Brotherhood has never really been the long suit of the killer apes, but I think that might change some day soon.

What do you mean? Even though our species can sometimes be pretty nasty, I believe we have also shown we get along most of the times. The chimps are the “killer apes,” not us. We have come a long way.

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Posted: 09 September 2009 01:40 PM   [ Ignore ]   [ # 11 ]
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I had a short classic prayer that I said nightly to myself for years when I was young, even though I wasn’t really a believer. It was comforting to whisper at night, especially as a teen when I had a bad physical trauma.

As I matured mentally, the language changed to remove a creator and replace the creator with confidence in myself. This was a big confidence builder for me, recovering from trauma, to take control out of the hands of someone I cannot see and place that control in my own hands.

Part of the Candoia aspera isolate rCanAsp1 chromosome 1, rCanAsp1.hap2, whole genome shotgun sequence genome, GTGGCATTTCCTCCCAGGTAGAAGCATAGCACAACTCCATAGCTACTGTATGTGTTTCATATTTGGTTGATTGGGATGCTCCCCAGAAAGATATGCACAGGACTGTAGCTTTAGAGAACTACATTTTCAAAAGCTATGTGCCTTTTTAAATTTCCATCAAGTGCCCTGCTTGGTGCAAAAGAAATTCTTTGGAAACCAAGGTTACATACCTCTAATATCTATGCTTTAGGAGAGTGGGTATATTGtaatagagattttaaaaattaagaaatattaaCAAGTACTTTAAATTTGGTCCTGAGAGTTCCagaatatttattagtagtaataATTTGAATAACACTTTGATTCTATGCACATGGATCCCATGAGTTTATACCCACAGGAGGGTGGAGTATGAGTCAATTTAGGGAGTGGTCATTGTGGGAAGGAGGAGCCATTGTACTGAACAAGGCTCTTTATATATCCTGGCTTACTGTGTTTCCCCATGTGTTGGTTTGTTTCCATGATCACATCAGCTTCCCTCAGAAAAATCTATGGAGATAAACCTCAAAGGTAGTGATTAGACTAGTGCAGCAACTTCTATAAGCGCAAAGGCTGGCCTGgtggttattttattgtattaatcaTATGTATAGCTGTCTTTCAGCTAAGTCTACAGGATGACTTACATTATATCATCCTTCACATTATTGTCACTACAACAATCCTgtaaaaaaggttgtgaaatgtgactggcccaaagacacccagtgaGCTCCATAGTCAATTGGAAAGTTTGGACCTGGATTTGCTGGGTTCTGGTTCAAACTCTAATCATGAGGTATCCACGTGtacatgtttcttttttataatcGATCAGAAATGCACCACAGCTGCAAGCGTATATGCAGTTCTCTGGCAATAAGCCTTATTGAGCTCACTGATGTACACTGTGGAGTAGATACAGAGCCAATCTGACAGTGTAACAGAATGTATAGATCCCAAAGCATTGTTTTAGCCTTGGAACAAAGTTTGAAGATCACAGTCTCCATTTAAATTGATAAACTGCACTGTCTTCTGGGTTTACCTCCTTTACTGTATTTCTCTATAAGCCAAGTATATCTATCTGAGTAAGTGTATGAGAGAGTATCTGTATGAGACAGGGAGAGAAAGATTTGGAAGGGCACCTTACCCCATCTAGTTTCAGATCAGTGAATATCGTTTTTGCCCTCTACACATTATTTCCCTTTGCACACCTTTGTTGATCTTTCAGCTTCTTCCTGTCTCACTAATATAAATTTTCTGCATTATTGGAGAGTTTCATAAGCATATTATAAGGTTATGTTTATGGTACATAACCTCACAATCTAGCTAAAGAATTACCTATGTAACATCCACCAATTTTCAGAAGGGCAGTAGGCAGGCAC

It went from the classic:

“God, grant me the serenity to accept the things I cannot change, the courage to change the things I can, and the wisdom to know the difference.”

Then to:

“Grant me the serenity to accept the things I cannot change, the courage to change the things I can, and the wisdom to know the difference.”

And finally to:

I have the serenity to accept the things I cannot change, the courage to change the things I can, and the wisdom to know the difference.”